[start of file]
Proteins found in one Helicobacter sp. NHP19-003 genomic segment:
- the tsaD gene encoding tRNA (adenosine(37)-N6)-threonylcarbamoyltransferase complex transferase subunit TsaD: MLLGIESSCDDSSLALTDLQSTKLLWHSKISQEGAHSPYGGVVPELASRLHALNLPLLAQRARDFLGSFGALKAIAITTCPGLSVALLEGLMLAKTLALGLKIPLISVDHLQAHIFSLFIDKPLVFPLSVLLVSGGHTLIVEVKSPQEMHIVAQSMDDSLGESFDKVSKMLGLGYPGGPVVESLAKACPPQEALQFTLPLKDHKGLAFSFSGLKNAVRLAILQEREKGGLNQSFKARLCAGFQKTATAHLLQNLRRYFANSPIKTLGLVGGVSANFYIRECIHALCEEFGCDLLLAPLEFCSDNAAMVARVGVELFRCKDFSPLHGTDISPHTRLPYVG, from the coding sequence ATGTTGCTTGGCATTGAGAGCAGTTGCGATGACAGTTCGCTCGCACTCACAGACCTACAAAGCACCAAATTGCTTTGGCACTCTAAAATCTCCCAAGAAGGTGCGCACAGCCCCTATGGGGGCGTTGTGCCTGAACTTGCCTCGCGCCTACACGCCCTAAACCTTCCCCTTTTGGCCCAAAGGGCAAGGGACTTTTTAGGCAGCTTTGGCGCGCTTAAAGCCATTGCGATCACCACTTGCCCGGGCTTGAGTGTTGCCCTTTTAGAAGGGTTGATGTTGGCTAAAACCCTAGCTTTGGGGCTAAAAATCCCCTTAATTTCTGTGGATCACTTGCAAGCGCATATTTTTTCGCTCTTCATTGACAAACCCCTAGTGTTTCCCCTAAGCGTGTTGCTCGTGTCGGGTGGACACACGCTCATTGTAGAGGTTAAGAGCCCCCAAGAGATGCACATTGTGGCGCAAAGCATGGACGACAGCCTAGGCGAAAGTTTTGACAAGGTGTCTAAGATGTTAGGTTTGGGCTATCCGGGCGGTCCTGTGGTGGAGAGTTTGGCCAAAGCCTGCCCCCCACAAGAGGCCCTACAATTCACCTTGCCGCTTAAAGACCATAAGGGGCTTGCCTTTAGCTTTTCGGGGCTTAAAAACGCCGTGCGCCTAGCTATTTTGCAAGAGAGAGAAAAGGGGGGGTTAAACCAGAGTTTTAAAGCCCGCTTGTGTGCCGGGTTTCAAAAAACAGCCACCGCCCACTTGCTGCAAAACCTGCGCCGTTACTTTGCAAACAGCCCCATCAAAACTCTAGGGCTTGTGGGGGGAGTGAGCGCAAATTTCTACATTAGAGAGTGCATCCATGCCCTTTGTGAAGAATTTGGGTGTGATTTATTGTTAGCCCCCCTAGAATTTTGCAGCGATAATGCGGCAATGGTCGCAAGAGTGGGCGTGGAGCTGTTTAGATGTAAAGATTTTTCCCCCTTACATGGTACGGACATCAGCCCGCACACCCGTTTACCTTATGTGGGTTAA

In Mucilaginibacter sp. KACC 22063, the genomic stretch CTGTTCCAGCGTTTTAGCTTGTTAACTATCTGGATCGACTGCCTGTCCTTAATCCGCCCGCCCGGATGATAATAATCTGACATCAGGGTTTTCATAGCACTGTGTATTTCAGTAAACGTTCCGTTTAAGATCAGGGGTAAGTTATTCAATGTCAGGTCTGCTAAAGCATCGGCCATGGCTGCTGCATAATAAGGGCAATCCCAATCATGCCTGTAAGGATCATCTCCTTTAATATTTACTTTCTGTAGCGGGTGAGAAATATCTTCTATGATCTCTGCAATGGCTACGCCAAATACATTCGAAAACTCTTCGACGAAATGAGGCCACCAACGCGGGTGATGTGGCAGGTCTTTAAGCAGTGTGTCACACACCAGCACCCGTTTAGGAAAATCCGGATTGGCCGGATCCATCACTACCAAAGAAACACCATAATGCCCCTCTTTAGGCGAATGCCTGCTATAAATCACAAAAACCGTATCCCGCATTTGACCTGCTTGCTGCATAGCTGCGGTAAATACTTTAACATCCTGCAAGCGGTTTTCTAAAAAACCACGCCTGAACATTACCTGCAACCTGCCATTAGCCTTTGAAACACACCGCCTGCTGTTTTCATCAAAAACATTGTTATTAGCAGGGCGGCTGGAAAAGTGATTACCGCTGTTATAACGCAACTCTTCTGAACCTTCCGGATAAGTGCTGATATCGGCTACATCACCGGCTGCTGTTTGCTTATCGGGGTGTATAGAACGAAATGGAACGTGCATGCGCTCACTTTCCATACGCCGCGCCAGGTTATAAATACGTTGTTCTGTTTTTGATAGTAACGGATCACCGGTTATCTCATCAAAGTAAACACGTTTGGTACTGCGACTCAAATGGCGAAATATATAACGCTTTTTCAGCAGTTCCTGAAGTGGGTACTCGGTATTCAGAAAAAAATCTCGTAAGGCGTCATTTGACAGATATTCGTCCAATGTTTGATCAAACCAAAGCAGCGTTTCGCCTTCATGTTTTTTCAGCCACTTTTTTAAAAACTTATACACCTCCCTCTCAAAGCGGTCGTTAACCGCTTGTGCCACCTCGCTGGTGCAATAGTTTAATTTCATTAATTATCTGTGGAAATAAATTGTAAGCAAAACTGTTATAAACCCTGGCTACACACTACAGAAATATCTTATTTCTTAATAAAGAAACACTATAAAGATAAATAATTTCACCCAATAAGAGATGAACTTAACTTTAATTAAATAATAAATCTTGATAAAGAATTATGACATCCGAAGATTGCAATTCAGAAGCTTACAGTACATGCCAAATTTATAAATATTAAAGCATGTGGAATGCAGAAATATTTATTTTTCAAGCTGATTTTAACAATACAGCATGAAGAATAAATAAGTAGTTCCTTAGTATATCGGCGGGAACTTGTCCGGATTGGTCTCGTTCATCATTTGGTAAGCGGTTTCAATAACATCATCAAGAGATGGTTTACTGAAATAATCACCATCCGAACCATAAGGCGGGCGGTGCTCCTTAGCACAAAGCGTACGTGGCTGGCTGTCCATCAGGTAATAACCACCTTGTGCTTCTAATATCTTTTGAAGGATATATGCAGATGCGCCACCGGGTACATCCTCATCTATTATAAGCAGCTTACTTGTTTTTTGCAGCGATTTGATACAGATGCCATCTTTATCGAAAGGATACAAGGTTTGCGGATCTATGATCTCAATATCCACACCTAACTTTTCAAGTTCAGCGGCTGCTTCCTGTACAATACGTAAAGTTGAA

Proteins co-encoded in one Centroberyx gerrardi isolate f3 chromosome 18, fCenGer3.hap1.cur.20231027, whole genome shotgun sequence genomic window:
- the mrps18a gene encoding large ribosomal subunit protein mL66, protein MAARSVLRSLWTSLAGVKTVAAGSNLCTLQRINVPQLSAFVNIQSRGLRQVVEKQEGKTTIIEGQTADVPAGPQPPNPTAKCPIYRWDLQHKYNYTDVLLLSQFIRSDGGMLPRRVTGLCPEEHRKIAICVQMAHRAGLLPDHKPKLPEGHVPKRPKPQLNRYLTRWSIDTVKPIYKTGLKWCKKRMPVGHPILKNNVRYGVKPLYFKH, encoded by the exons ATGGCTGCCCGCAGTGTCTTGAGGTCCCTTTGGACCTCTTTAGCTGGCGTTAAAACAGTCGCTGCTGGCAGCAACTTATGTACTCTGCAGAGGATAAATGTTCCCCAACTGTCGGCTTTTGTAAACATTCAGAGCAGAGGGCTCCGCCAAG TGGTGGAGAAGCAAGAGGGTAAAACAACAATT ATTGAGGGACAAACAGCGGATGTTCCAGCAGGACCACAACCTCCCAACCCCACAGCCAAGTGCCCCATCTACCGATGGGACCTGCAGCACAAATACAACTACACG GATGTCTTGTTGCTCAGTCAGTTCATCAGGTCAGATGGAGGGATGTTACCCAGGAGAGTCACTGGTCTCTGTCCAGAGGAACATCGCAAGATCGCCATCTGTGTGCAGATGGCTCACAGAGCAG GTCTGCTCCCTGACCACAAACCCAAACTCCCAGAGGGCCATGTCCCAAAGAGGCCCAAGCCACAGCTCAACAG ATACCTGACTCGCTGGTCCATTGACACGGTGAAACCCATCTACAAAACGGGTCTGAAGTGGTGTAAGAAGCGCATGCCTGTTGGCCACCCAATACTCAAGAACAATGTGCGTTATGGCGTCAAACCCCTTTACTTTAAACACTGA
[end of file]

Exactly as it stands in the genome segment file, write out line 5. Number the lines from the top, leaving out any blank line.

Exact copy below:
- the mrps18a gene encoding large ribosomal subunit protein mL66, protein MAARSVLRSLWTSLAGVKTVAAGSNLCTLQRINVPQLSAFVNIQSRGLRQVVEKQEGKTTIIEGQTADVPAGPQPPNPTAKCPIYRWDLQHKYNYTDVLLLSQFIRSDGGMLPRRVTGLCPEEHRKIAICVQMAHRAGLLPDHKPKLPEGHVPKRPKPQLNRYLTRWSIDTVKPIYKTGLKWCKKRMPVGHPILKNNVRYGVKPLYFKH, encoded by the exons ATGGCTGCCCGCAGTGTCTTGAGGTCCCTTTGGACCTCTTTAGCTGGCGTTAAAACAGTCGCTGCTGGCAGCAACTTATGTACTCTGCAGAGGATAAATGTTCCCCAACTGTCGGCTTTTGTAAACATTCAGAGCAGAGGGCTCCGCCAAG TGGTGGAGAAGCAAGAGGGTAAAACAACAATT ATTGAGGGACAAACAGCGGATGTTCCAGCAGGACCACAACCTCCCAACCCCACAGCCAAGTGCCCCATCTACCGATGGGACCTGCAGCACAAATACAACTACACG GATGTCTTGTTGCTCAGTCAGTTCATCAGGTCAGATGGAGGGATGTTACCCAGGAGAGTCACTGGTCTCTGTCCAGAGGAACATCGCAAGATCGCCATCTGTGTGCAGATGGCTCACAGAGCAG GTCTGCTCCCTGACCACAAACCCAAACTCCCAGAGGGCCATGTCCCAAAGAGGCCCAAGCCACAGCTCAACAG ATACCTGACTCGCTGGTCCATTGACACGGTGAAACCCATCTACAAAACGGGTCTGAAGTGGTGTAAGAAGCGCATGCCTGTTGGCCACCCAATACTCAAGAACAATGTGCGTTATGGCGTCAAACCCCTTTACTTTAAACACTGA